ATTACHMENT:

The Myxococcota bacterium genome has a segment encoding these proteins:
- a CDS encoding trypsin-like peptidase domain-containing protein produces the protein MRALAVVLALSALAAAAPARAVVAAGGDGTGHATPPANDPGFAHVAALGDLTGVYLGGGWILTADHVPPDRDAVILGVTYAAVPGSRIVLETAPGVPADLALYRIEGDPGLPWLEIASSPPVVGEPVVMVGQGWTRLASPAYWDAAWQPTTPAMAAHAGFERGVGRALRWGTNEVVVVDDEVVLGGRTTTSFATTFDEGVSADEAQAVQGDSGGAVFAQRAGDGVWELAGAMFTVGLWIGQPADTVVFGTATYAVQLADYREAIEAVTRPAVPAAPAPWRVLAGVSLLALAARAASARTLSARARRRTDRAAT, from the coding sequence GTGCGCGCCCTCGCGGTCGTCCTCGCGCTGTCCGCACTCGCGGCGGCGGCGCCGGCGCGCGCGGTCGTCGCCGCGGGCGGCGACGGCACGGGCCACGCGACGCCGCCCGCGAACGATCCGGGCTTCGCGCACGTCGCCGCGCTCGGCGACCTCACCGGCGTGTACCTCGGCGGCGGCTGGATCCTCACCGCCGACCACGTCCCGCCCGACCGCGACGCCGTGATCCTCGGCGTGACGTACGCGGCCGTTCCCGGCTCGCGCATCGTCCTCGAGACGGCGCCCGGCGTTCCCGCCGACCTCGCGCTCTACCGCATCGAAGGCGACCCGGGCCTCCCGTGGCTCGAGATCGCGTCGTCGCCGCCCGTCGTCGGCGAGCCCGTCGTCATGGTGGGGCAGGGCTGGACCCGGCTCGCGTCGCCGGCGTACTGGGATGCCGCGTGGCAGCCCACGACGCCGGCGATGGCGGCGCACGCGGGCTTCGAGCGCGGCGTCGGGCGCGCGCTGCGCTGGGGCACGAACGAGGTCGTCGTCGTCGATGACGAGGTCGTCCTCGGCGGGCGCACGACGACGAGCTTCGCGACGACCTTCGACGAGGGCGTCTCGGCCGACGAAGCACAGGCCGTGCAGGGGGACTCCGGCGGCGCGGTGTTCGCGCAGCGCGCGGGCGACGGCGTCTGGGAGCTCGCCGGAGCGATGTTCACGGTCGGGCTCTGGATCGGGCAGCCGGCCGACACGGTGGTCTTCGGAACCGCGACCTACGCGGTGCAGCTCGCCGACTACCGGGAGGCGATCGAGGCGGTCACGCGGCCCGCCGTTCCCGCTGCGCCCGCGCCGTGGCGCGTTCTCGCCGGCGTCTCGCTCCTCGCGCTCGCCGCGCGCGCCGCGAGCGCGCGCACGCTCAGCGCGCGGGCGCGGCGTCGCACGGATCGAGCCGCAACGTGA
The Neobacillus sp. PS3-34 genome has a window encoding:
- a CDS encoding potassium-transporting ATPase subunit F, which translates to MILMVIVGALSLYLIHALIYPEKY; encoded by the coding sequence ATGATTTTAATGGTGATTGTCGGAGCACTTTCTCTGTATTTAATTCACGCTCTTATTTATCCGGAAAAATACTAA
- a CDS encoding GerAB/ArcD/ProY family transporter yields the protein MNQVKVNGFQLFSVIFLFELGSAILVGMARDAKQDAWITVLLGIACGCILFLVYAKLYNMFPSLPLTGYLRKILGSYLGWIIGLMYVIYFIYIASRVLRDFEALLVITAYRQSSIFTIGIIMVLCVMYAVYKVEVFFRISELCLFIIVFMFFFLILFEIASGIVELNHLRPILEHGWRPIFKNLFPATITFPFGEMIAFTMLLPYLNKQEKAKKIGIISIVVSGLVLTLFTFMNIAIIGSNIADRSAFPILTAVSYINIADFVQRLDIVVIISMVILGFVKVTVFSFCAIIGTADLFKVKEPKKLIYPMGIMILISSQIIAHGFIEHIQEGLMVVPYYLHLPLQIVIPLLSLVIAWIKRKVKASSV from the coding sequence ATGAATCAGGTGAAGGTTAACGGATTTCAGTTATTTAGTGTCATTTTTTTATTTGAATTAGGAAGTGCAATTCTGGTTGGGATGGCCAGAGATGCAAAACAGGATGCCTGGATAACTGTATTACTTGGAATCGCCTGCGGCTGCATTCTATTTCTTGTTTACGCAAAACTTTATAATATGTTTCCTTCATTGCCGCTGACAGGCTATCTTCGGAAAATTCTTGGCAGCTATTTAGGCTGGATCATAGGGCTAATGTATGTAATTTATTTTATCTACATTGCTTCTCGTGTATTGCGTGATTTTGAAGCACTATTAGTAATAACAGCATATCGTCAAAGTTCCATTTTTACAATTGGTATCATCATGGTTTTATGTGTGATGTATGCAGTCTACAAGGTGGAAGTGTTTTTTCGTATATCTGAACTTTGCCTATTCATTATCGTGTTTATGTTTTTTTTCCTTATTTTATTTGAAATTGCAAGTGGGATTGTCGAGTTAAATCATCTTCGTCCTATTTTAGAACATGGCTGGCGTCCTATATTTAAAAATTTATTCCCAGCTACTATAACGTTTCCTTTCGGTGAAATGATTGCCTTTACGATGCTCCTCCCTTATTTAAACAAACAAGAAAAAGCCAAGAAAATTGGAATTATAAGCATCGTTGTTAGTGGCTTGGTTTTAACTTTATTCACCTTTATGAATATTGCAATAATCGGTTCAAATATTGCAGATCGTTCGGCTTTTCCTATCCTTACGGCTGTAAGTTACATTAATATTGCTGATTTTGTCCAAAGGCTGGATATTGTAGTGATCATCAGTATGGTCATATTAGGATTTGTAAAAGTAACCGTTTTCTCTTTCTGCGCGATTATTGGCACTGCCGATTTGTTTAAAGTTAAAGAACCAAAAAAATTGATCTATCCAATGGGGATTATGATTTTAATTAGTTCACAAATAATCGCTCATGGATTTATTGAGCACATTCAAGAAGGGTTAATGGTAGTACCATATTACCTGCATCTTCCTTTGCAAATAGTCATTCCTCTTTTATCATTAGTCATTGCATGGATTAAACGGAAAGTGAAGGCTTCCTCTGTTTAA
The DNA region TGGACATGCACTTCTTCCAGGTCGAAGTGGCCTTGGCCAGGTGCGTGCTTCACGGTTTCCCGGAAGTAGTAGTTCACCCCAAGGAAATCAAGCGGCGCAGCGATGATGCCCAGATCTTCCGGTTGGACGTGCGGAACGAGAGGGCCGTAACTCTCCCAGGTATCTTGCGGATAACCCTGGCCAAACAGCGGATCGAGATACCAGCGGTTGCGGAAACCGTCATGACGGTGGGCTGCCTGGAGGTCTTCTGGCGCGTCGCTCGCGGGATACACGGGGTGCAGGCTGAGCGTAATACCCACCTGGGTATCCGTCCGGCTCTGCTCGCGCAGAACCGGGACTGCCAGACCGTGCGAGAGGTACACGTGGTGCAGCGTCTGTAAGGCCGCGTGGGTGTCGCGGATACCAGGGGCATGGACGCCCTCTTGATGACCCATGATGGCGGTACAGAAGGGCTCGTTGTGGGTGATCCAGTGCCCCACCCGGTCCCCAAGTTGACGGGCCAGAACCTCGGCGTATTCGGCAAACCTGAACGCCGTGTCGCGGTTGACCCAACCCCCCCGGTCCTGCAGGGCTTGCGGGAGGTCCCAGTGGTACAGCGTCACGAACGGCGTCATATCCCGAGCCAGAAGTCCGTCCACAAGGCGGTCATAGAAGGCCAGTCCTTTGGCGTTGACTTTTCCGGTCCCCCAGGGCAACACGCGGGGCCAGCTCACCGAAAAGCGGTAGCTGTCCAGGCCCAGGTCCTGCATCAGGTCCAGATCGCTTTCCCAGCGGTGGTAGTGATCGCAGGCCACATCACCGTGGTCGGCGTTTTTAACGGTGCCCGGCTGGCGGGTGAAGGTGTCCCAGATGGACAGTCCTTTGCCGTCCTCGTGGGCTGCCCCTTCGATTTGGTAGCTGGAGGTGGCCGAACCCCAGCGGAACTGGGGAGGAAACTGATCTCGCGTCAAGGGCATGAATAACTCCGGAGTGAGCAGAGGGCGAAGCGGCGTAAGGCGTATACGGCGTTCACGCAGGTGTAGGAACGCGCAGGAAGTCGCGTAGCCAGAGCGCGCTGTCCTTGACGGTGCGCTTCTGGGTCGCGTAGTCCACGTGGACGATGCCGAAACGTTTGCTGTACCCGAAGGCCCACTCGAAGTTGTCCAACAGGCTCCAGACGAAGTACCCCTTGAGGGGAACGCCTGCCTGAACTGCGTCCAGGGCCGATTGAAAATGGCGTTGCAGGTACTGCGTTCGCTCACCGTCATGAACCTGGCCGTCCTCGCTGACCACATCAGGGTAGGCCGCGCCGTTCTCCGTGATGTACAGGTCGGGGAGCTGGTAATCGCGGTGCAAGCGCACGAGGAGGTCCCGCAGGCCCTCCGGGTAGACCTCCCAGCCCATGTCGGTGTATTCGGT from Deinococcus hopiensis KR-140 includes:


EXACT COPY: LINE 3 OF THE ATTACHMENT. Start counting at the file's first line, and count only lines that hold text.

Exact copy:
The Neobacillus sp. PS3-34 genome has a window encoding: